Subject: Re: stdio FILE extension
To: NetBSD Userlevel Technical Discussion List <>
From: Robert Elz <kre@munnari.OZ.AU>
List: tech-userlevel
Date: 10/17/2001 18:48:37
    Date:        Tue, 16 Oct 2001 19:41:54 -0700
    From:        Jason R Thorpe <>
    Message-ID:  <>

  | Face it -- it is a problem we have to consider, otherwise you have to
  | deal with frustrated users who have programs break "randomly".  The
  | last thing I want to do is make NetBSD less pleasant from a user/upgrade
  | point of view.

As I understand it, programs wouldn't break randomly - an old binary would
be using an old libc - the same old libc that the binary only library is
using, and everything just keeps on running (provided it is running on a
kernel with the COMPAT option for the old version enabled of course).

It is only newly linked programs that can suffer from the libc version
mismatch problem, right?  Which means there's nothing at all random about it.

There's certainly a theoretical problem that is very difficult to solve here.
And what's more, on some systems (perhaps solarix, aix, hpux, ...) where
users typically get lots of stuff in binary only form, that theory
translates into a major real problem as well.

It isn't clear to me that there's an actual identified real problem for
NetBSD though.

The identified ELF limitation is certainly not a problem that matters,
linking with 2 different libc's wouldn't work.  If I call a function from
libfoo which is documented as returning an error number in errno (probably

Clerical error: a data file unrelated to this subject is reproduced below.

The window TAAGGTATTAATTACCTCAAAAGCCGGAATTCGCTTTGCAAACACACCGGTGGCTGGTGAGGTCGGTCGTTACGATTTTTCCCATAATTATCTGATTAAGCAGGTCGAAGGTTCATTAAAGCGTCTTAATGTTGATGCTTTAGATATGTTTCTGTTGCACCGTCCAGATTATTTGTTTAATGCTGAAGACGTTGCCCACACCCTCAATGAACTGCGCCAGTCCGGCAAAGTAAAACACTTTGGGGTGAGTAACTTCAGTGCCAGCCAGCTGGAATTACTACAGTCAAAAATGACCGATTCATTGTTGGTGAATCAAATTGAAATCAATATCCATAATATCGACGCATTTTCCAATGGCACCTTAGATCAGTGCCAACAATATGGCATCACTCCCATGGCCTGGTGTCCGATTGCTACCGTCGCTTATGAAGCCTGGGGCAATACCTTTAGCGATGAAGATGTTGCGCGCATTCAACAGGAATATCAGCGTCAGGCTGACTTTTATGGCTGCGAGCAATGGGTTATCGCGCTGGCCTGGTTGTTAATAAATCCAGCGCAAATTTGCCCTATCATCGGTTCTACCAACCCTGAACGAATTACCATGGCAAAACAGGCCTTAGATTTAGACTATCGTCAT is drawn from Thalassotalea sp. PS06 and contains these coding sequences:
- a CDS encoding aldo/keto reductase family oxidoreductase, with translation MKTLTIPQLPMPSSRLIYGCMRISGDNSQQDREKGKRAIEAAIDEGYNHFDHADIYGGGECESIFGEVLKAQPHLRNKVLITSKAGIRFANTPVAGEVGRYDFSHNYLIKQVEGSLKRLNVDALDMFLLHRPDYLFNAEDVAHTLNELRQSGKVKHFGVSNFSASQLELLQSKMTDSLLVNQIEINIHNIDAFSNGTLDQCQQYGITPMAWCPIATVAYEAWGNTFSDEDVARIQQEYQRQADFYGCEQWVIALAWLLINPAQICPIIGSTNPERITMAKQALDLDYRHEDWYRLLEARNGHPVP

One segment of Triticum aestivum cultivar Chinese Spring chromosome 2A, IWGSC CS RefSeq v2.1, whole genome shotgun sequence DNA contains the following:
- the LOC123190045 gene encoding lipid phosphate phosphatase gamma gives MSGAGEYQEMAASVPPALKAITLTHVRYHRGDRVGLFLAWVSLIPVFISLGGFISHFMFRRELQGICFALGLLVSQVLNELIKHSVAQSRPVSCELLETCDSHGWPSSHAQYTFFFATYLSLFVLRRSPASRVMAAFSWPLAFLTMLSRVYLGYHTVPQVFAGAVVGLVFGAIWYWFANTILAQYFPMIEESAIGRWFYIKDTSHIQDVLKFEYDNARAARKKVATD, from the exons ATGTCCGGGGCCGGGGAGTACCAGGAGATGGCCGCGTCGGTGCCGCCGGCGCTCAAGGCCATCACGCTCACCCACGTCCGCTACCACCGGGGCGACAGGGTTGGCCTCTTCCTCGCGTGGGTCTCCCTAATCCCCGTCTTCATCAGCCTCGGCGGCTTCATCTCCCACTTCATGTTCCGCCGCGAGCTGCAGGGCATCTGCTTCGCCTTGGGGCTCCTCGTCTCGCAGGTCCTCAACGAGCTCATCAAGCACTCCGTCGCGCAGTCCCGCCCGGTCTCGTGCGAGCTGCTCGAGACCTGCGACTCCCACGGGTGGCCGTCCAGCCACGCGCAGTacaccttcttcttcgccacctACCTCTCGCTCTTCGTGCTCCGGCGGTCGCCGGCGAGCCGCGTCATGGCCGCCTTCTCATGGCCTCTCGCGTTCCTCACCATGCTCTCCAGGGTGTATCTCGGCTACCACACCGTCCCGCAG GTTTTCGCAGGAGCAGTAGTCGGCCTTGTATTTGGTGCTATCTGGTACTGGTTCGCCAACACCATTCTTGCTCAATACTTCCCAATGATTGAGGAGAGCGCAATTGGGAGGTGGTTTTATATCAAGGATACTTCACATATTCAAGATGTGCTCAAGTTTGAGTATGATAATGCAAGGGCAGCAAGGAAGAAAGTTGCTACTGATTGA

just passed back from some sys call it makes) then I'd be kind of surprised
to learn that the errno it set isn't the same errno that my application can
see, because the one it used is one from a different libc than the one I'm
accessing - and they can't just be aliased together, as there's no way the
linker can know that the formats of the two are compatible.

But, aside from qt, are there examples of other binary only libraries (better
examples would be where the chances of getting a recompiled version a tiny),
that are actually used on NetBSD systems, and which need to be used to link
new programs (rather than just to continue to support old ones) ?

If no examples of that can be found, then perhaps sometime fairly soon would
be the time to do all of the libc cleanups that can be imagined, bump the
major number, recompile and bump major numbers on everything else (including
having pkgsrc detect which libc version will be used, and generate the
appropriate bumped, or not bumped, major number for all pkg .so's), and
generally go through all that pain before we do reach the state where a
libc major number bump actually becomes impossible.

Of course, this would appear in a new major release of NetBSD (perhaps
even NetBSD 2) and would be accompanied by warnings that it is not possible
to link apps against .so's compiled on older versions of NetBSD.

I wouldn't recommend doing this very often, but I do think that planning to
do it once (once more), before it is clearly too late (I really doubt that is
now, I suspect there are very few NetBSD users who would be badly treated by
it) is something worth doing - not just to delete all the renaming cruft in
the current libc, but also to provide an opportunity to fix all the interfaces
that currently make any kind of upgrades difficult (like known fixed size
FILE structs, etc).